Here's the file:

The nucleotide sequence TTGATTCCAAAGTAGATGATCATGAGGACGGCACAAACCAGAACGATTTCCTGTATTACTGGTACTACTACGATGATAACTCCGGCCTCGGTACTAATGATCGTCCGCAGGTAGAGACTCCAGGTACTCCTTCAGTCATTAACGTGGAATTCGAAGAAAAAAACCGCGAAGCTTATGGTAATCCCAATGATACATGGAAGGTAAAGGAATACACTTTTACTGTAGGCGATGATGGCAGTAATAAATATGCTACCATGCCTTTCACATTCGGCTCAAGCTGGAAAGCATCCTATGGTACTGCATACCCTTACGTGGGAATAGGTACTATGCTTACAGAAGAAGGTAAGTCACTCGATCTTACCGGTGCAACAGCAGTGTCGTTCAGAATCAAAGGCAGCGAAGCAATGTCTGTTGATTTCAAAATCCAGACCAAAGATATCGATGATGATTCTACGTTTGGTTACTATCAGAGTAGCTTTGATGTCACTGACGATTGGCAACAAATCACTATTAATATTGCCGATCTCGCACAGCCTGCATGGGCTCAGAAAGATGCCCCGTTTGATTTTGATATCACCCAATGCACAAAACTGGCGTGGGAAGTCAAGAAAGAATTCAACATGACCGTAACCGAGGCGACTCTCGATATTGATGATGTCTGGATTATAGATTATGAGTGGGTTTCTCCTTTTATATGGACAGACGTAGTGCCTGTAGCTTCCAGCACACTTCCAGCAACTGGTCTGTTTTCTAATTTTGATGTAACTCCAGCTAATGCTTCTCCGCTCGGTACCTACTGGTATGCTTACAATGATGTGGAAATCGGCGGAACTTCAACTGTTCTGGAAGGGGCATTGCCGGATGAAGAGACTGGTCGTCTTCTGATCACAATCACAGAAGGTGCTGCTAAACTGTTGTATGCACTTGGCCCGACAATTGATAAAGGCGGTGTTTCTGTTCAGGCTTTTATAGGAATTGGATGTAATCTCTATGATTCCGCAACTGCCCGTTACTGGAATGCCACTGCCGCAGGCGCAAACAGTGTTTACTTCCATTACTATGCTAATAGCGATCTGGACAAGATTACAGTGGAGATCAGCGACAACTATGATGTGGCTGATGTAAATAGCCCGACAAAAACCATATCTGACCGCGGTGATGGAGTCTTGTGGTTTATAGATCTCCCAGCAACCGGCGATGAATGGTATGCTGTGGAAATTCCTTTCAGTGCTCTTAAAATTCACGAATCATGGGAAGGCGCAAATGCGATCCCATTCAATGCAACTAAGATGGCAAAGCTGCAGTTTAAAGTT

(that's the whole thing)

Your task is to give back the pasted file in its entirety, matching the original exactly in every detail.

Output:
The nucleotide sequence TTGATTCCAAAGTAGATGATCATGAGGACGGCACAAACCAGAACGATTTCCTGTATTACTGGTACTACTACGATGATAACTCCGGCCTCGGTACTAATGATCGTCCGCAGGTAGAGACTCCAGGTACTCCTTCAGTCATTAACGTGGAATTCGAAGAAAAAAACCGCGAAGCTTATGGTAATCCCAATGATACATGGAAGGTAAAGGAATACACTTTTACTGTAGGCGATGATGGCAGTAATAAATATGCTACCATGCCTTTCACATTCGGCTCAAGCTGGAAAGCATCCTATGGTACTGCATACCCTTACGTGGGAATAGGTACTATGCTTACAGAAGAAGGTAAGTCACTCGATCTTACCGGTGCAACAGCAGTGTCGTTCAGAATCAAAGGCAGCGAAGCAATGTCTGTTGATTTCAAAATCCAGACCAAAGATATCGATGATGATTCTACGTTTGGTTACTATCAGAGTAGCTTTGATGTCACTGACGATTGGCAACAAATCACTATTAATATTGCCGATCTCGCACAGCCTGCATGGGCTCAGAAAGATGCCCCGTTTGATTTTGATATCACCCAATGCACAAAACTGGCGTGGGAAGTCAAGAAAGAATTCAACATGACCGTAACCGAGGCGACTCTCGATATTGATGATGTCTGGATTATAGATTATGAGTGGGTTTCTCCTTTTATATGGACAGACGTAGTGCCTGTAGCTTCCAGCACACTTCCAGCAACTGGTCTGTTTTCTAATTTTGATGTAACTCCAGCTAATGCTTCTCCGCTCGGTACCTACTGGTATGCTTACAATGATGTGGAAATCGGCGGAACTTCAACTGTTCTGGAAGGGGCATTGCCGGATGAAGAGACTGGTCGTCTTCTGATCACAATCACAGAAGGTGCTGCTAAACTGTTGTATGCACTTGGCCCGACAATTGATAAAGGCGGTGTTTCTGTTCAGGCTTTTATAGGAATTGGATGTAATCTCTATGATTCCGCAACTGCCCGTTACTGGAATGCCACTGCCGCAGGCGCAAACAGTGTTTACTTCCATTACTATGCTAATAGCGATCTGGACAAGATTACAGTGGAGATCAGCGACAACTATGATGTGGCTGATGTAAATAGCCCGACAAAAACCATATCTGACCGCGGTGATGGAGTCTTGTGGTTTATAGATCTCCCAGCAACCGGCGATGAATGGTATGCTGTGGAAATTCCTTTCAGTGCTCTTAAAATTCACGAATCATGGGAAGGCGCAAATGCGATCCCATTCAATGCAACTAAGATGGCAAAGCTGCAGTTTAAAGTT